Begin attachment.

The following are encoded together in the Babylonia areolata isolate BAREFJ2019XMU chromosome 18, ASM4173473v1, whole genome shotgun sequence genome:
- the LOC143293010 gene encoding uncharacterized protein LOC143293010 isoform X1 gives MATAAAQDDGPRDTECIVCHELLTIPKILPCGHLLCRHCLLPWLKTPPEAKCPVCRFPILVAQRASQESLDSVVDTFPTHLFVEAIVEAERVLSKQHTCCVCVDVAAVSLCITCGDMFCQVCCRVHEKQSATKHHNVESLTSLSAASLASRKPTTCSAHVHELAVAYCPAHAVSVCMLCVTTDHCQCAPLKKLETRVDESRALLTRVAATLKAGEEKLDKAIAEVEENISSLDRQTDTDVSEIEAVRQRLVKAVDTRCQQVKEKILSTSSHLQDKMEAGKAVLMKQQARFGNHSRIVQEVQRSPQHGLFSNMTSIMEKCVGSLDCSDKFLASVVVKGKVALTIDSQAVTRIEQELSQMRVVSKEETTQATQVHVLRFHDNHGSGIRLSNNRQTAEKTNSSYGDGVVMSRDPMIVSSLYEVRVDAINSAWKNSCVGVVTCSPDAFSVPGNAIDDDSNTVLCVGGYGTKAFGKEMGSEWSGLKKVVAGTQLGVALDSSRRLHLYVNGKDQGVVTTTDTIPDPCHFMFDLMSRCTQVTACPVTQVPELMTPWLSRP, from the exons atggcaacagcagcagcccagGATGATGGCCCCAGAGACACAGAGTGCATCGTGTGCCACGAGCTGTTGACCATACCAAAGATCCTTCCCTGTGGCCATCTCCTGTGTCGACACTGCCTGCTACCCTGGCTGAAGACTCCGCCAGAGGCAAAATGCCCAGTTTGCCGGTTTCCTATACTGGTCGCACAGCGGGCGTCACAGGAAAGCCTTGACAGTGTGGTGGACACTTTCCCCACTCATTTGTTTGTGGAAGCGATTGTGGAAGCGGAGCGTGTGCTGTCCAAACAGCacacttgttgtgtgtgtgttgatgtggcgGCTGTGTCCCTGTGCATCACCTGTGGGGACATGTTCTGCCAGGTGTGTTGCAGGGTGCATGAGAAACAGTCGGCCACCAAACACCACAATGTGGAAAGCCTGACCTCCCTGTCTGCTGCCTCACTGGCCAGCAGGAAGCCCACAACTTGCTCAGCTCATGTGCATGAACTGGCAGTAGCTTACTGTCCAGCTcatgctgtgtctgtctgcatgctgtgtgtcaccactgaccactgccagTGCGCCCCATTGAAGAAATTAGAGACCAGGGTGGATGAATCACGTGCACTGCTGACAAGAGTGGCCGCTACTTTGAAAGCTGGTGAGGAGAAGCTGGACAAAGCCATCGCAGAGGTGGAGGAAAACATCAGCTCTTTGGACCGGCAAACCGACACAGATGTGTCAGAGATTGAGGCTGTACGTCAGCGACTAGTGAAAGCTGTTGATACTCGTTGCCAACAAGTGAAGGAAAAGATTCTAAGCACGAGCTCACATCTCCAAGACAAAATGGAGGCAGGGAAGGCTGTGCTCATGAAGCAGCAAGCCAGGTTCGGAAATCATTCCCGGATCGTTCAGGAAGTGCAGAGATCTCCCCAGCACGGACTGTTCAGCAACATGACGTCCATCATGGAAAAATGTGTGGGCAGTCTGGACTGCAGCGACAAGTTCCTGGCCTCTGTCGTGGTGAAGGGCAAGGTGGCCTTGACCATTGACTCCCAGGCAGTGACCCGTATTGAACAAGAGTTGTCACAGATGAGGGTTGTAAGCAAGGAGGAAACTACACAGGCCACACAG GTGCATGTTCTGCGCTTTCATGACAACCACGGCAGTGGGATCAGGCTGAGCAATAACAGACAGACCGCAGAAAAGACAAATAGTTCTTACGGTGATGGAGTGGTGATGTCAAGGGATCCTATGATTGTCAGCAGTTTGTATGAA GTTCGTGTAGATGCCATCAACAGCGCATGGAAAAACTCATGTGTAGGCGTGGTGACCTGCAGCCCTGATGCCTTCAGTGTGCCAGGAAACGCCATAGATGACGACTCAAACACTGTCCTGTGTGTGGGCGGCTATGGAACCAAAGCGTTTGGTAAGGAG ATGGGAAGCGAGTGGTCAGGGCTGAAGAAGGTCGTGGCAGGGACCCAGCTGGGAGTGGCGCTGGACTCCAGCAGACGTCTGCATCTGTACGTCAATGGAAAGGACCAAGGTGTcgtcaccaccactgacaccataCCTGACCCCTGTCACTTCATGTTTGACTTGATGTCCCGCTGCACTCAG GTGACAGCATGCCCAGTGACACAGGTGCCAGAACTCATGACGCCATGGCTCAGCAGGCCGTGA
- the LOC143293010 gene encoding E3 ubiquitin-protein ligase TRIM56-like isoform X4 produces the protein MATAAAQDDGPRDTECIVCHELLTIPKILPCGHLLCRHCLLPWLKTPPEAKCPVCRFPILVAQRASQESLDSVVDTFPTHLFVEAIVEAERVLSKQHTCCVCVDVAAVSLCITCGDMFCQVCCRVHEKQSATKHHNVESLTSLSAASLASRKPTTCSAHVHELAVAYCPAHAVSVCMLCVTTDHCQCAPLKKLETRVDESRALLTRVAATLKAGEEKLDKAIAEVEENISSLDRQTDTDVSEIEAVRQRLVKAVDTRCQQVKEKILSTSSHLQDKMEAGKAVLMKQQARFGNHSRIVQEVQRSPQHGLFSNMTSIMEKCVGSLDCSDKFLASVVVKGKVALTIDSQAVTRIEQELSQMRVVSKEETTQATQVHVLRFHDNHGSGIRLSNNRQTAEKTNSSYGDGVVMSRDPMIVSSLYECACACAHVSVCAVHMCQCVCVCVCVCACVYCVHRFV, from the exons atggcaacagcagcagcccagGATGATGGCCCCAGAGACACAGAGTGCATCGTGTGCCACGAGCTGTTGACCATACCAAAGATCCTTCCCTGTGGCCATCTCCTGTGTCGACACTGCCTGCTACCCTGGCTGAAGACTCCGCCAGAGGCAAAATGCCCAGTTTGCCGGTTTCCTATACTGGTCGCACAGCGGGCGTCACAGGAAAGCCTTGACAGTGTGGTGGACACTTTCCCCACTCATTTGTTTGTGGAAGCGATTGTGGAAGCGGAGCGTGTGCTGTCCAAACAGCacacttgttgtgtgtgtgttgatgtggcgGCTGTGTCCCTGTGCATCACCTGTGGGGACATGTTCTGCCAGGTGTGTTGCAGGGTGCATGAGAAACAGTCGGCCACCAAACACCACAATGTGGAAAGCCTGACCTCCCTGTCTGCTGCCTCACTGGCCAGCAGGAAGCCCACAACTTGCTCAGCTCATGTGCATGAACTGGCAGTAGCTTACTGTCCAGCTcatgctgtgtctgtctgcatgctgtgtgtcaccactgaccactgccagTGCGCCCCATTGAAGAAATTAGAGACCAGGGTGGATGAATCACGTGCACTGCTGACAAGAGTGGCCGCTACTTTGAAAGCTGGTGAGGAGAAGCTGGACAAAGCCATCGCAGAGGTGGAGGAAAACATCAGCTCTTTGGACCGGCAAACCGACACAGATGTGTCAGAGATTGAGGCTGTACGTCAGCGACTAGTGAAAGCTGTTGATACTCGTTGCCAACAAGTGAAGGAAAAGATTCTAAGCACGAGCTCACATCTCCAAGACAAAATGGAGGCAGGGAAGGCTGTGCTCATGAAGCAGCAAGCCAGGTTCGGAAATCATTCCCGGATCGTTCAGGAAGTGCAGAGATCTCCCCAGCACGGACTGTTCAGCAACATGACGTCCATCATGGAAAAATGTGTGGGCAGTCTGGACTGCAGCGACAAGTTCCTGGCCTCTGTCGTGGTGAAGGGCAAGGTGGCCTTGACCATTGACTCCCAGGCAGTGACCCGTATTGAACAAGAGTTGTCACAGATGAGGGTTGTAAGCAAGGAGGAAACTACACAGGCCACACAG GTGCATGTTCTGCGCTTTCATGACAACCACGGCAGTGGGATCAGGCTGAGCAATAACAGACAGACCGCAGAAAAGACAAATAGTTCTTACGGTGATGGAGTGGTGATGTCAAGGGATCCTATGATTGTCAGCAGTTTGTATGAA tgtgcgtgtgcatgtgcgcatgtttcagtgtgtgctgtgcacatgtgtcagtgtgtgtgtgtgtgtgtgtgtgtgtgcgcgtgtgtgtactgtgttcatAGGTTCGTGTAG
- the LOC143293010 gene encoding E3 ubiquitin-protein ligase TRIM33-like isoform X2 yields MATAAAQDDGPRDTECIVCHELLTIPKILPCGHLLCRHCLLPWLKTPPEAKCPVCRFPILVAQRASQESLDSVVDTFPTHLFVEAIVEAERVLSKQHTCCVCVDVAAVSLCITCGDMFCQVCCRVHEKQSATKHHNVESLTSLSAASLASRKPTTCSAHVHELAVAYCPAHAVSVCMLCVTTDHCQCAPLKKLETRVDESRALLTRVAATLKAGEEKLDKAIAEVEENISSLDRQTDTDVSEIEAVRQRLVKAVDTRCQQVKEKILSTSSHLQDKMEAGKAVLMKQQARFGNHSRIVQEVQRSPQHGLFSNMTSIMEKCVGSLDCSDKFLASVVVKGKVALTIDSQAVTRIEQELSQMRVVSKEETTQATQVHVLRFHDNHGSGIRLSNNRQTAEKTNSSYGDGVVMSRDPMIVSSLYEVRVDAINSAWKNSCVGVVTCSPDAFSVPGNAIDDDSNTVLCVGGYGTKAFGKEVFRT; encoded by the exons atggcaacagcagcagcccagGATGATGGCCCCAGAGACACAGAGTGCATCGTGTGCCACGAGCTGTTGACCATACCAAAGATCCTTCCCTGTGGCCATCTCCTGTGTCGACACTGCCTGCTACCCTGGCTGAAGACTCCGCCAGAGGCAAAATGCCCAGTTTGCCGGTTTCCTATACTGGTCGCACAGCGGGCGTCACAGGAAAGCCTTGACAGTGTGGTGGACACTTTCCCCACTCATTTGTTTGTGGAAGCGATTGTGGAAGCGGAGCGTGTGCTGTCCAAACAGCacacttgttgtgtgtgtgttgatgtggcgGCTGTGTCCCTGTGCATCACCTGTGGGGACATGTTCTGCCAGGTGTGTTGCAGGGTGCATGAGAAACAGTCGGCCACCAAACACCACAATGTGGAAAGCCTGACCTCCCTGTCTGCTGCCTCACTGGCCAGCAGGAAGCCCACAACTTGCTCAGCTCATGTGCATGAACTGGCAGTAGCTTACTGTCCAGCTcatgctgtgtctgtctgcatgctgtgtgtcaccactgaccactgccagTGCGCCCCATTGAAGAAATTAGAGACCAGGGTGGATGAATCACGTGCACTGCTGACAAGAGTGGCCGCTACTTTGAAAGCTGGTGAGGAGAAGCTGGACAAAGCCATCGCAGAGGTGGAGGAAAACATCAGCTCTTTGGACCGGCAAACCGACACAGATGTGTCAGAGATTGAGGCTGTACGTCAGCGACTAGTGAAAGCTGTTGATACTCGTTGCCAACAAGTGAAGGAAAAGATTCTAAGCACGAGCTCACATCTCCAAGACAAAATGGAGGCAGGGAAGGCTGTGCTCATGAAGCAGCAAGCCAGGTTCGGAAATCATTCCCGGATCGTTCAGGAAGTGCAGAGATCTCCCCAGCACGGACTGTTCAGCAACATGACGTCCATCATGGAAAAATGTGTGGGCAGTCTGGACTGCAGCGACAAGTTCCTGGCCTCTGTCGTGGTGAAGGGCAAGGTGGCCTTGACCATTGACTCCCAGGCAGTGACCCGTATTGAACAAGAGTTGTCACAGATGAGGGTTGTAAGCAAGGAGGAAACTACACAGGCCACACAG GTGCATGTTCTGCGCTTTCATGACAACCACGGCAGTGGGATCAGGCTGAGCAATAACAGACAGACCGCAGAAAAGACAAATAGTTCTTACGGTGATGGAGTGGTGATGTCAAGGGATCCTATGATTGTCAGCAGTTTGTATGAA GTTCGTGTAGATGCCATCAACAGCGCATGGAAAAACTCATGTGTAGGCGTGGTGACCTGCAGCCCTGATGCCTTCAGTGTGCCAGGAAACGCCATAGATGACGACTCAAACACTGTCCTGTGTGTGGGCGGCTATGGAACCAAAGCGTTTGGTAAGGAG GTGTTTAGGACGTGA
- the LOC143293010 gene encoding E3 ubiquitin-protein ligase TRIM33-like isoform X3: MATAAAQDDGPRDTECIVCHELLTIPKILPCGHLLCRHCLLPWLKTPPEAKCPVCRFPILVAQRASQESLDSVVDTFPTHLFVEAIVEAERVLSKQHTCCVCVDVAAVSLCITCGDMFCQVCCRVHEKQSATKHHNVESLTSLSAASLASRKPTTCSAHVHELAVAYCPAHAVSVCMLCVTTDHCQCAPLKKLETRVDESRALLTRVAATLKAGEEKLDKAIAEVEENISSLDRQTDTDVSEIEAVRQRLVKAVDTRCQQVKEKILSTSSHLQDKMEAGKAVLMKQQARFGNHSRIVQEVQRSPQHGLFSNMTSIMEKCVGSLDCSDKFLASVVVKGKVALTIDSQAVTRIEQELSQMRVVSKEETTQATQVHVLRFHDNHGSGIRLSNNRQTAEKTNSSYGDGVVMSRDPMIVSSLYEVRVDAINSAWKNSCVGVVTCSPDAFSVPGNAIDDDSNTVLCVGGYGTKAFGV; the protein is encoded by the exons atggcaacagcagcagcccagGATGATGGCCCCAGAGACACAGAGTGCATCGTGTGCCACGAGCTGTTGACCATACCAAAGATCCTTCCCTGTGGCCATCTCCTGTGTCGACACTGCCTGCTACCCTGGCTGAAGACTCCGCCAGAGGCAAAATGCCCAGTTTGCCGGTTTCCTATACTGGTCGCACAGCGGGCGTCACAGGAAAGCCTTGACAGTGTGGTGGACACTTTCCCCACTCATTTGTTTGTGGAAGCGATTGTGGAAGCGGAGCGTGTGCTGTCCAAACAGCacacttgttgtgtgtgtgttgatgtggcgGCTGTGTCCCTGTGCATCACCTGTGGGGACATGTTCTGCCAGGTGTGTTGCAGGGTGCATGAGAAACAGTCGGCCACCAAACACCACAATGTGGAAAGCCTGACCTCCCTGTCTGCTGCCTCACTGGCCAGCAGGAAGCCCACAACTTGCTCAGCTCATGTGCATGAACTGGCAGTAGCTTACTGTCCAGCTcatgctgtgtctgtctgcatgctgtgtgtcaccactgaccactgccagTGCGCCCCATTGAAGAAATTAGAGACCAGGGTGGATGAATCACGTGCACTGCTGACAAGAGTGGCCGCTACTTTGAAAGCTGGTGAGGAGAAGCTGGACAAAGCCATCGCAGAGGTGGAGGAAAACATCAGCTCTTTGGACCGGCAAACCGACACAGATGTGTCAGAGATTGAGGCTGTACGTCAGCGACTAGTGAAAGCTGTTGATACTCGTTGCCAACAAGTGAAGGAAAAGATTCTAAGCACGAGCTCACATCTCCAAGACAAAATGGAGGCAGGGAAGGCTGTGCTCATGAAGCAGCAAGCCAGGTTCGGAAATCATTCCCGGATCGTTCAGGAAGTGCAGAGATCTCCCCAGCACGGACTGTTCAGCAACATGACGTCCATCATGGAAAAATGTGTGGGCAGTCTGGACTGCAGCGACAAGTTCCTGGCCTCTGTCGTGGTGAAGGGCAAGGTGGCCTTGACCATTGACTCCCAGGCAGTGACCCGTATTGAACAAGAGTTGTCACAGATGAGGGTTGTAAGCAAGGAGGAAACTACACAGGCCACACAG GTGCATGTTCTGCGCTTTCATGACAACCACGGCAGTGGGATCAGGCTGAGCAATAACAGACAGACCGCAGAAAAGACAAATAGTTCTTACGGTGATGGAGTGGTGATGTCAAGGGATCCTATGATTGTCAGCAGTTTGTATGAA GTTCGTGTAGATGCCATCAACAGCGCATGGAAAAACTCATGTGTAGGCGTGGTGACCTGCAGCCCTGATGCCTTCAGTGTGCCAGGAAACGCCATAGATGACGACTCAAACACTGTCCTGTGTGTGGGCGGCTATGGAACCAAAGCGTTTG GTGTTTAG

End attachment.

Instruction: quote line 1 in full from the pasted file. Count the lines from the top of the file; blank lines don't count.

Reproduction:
The following are encoded together in the Babylonia areolata isolate BAREFJ2019XMU chromosome 18, ASM4173473v1, whole genome shotgun sequence genome: